Tuesday, April 14, 2015

Hieronymous Bosch is Alive and Well and Producing Tastefully Decorated Interiors (or: Thoughts on Gilliam's JABBERWOCKY)

“The terrible thing for a guy who wants to make popular films is that I keep ending up being coursework in film schools.  I don’t want to encourage film students, I want to encourage the public.  But you end up being the darling of film schools”  -Terry Gilliam/Gilliam on Gilliam

…so yes, some of you were asking about the Terry Gilliam series of essays that I teased last week.  My intentions were good, hot to trot I became, vigor and enthusiasm and delusions ran wild.  But the catch was that to go through Gilliam’s directorial career chronologically, I had to procure a copy of his first solo effort, the one film of his that I haven’t seen…well, until last night.  A somewhat unheralded little flick called Jabberwocky.

It’s an odd way to kick off a director-focused series, having to finally watch said director’s first feature.  And in true Gilliam fashion, this minor matter of achievement was delayed by a formidable layer of bureaucracy and paperwork: the inter-library loan system.  Yeah, I had to wait five days for a copy of Jabberwocky to get transferred over to me.  (Some of you are probably laughing at this seemingly prehistoric concept.  But my Sisyphean adherence to such systems is part of the entertainment value of this series, right?)

This essay might be a bit of an odd duck, as I’m not sure how much I have to say about Jabberwocky.  It’s an interesting film, but in many ways plays like a student project, a dry-run for Gilliam’s later, more accomplished works.  Maybe the best way to provide some context is to discuss my history with Monty Python, the group, the concept, the legend (sadly, not the stage show, the souvenir program, the CD-ROM, the Officially Sponsored Peanut Butter, the commemorative underpants, or the Fully Licensed Python Burial Plan.  Not yet, anyway.)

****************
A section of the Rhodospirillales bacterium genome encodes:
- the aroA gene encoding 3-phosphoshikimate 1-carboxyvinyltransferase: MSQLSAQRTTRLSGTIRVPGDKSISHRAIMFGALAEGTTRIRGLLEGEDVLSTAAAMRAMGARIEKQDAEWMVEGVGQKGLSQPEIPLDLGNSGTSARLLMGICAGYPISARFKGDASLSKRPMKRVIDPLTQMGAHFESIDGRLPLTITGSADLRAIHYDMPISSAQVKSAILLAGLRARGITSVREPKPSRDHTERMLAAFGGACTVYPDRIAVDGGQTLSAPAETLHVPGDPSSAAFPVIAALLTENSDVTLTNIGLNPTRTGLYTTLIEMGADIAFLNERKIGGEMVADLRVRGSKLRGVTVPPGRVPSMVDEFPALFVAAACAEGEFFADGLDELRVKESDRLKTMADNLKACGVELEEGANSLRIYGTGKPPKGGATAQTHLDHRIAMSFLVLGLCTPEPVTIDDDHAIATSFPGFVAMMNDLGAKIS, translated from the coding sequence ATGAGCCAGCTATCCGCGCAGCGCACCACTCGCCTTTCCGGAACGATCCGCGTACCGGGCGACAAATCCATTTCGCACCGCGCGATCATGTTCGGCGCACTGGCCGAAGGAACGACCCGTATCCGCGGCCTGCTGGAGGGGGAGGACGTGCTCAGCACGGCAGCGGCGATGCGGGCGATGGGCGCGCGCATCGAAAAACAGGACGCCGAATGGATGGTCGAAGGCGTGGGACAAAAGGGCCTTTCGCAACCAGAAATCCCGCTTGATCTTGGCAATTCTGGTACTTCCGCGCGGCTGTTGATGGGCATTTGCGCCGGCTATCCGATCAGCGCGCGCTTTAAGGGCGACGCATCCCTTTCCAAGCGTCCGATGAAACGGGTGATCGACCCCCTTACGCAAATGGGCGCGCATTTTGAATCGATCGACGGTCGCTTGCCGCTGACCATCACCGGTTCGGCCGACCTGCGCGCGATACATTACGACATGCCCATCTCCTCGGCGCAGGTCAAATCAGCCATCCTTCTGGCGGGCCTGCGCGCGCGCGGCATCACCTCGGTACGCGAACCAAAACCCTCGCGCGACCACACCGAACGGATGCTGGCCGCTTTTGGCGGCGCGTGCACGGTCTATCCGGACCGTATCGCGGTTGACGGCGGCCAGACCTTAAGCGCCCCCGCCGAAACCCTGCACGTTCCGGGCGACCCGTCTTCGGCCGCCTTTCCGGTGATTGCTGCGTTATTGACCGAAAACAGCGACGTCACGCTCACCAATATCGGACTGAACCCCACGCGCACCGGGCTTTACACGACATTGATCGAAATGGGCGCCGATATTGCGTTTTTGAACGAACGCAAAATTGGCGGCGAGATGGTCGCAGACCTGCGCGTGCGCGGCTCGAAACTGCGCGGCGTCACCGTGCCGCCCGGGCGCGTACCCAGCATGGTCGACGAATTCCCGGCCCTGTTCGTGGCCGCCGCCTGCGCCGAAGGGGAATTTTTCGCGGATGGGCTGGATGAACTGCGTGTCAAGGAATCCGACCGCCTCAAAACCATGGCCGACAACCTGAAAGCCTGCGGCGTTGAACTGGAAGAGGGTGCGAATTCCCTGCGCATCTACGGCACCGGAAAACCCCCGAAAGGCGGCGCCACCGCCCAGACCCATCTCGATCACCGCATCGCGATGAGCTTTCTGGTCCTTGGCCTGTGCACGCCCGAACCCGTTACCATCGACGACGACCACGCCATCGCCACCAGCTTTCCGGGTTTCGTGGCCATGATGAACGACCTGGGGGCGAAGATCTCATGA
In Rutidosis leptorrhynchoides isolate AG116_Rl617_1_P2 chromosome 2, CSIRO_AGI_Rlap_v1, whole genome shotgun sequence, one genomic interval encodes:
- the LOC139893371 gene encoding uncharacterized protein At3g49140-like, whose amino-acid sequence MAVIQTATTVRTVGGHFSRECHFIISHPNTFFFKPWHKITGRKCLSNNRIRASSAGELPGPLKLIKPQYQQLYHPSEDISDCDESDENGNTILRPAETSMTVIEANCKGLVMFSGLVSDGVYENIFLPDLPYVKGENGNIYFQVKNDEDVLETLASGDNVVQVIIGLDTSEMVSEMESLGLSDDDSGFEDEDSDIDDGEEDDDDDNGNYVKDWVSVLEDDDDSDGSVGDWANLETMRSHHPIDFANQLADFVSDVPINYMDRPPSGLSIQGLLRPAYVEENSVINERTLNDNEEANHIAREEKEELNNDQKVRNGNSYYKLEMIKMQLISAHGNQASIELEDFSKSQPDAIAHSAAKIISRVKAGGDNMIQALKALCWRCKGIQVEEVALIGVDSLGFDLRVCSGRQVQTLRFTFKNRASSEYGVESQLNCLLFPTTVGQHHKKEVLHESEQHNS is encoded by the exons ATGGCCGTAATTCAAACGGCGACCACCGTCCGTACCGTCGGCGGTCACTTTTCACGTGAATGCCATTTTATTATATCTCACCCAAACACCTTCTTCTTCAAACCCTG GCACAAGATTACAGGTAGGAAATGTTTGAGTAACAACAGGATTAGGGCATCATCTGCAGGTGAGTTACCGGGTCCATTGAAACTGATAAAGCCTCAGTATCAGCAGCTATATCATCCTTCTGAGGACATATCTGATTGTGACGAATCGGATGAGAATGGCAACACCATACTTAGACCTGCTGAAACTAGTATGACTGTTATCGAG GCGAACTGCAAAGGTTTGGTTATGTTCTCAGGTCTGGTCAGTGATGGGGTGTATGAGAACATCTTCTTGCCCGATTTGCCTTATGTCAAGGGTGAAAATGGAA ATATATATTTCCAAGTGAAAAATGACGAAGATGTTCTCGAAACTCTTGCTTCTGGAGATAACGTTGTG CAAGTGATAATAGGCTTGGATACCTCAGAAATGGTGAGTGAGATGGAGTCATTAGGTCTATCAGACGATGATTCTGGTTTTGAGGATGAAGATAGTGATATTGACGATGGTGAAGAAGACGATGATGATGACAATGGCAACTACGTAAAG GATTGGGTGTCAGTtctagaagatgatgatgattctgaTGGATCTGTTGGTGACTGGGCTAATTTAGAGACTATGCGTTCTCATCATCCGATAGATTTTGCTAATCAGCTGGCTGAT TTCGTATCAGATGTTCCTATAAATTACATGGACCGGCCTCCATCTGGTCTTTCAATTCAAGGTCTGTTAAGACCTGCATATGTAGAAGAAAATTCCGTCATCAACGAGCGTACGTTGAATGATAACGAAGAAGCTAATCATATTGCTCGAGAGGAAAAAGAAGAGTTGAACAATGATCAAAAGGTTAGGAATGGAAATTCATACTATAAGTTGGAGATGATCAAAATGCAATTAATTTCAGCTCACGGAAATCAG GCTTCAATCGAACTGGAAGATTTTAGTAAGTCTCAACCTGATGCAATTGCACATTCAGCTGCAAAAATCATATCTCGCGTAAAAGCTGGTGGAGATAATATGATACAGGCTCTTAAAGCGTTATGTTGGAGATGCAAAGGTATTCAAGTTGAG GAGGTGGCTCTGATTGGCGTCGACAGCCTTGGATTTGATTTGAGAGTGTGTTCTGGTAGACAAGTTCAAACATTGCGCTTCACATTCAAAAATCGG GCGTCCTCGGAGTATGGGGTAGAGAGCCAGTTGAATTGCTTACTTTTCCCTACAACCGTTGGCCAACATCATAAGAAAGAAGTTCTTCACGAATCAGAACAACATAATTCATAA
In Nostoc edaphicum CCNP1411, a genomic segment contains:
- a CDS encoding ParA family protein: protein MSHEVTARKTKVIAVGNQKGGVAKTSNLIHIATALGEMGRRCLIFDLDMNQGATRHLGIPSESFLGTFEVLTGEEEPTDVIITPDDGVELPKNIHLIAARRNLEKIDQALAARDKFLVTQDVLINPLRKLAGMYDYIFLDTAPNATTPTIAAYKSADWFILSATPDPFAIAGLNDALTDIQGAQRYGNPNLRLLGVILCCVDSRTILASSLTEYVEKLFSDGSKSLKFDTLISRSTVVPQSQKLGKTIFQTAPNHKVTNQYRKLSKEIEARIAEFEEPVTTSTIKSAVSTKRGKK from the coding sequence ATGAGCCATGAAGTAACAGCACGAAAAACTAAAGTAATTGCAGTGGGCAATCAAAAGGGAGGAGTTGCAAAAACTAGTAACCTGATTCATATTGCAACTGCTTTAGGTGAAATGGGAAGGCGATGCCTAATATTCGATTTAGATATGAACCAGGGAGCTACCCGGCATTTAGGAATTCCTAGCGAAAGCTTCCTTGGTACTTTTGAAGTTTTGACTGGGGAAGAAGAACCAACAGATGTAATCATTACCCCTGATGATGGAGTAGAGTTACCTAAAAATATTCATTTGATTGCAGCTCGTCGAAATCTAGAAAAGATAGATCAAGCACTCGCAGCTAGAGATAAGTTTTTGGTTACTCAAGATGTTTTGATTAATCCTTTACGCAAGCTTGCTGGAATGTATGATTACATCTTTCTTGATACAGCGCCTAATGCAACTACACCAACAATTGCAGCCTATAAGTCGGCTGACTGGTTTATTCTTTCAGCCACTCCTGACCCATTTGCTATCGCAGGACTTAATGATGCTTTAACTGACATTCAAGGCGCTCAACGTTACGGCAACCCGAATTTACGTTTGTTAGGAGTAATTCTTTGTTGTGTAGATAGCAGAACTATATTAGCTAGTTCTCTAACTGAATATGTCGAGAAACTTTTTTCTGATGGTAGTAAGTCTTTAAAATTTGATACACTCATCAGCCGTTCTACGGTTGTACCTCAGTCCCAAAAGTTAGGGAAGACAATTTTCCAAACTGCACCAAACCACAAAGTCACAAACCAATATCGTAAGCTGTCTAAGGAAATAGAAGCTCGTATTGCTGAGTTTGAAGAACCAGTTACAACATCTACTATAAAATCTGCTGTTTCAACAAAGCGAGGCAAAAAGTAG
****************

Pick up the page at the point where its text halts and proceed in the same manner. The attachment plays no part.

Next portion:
Growing up when I did was a strange time in which to become acquainted with the Pythons.  By the time I became aware of their existence, they’d long since split as a formal entity.  My somewhat anachronistic childhood influences (Hitchcock, Kubrick, G.I. Joe) and four much older siblings endowed me with a dry sense of humor, but somehow it wasn’t until my teens that Monty Python became a tangible thing in my mind.  And by that time, the legend had begun. And everyone knows that legends without the initial experience can either be deeply inspiring or deeply annoying.

Such was my initial exposure to the Pythons.  For a time, it seemed like every geeky kid I knew found tossing off Python quotes to be the height of humor and wit (because “No one expects the Spanish Inquisition” never gets old as a one liner, right?)  It reminds me of the numerous people I’ve met over the years who’ve trotted out their satchel full of memorized movie lines as indisputable proof of their love of film.  And the sum effect of my Python-quoting friends and acquaintances was about the same.  Sure, small talk, cultural glue, etc. etc…..I get it.  But when you were like me and hadn’t actually seen the source material, the whole Monty Python enterprise seemed a masturbatory.  (I still hold the same thoughts about great swaths of geek culture.  But I should probably stop there, lest I spit in the face of my audience too much.)

Fast forward to adulthood when, library card in hand, I finally borrowed the first three volumes of Monty Python’s Flying Circus on DVD.  And suddenly, revelation!  Beyond the parrot sketch and all the famous quotes was this labyrinthine construction of absurdism, dry wit, scatology, and highly evolved literacy, a half-hour of comedic brilliance that required the audience to actually pay attention to the finely weaved connections therein.  And to hold onto those connections from week to week.  (I had obviously also missed out on Odenkirk and Cross’s Mr. Show at this point…and any number of other children of Python…but cut me some slack, okay?)  It was a comedy Road to Damascus moment for me, and like any good convert I dove into the scriptures whole hog.

As I mentioned in my intro essay to this series, I became fully aware of Terry Gilliam around the time of 12 Monkeys’ release, so the Pythonic sensibility wasn’t totally alien to me.  Still, finally visiting their canon after years of absorbing the legend could sometimes be underwhelming.  To this day, I admire Monty Python and the Holy Grail more than I genuinely love it, so beaten into the ground have its classic bits become.  Same for Life of Brian, which I can still appreciate as a great work of religious satire (although part of me still pines for Jesus Christ: Lust for Glory, the joke title for the project that the group would use to shut down inquisitive journalists.)  Maybe it’s not the material; maybe I just have an inherent bias against medieval period pieces.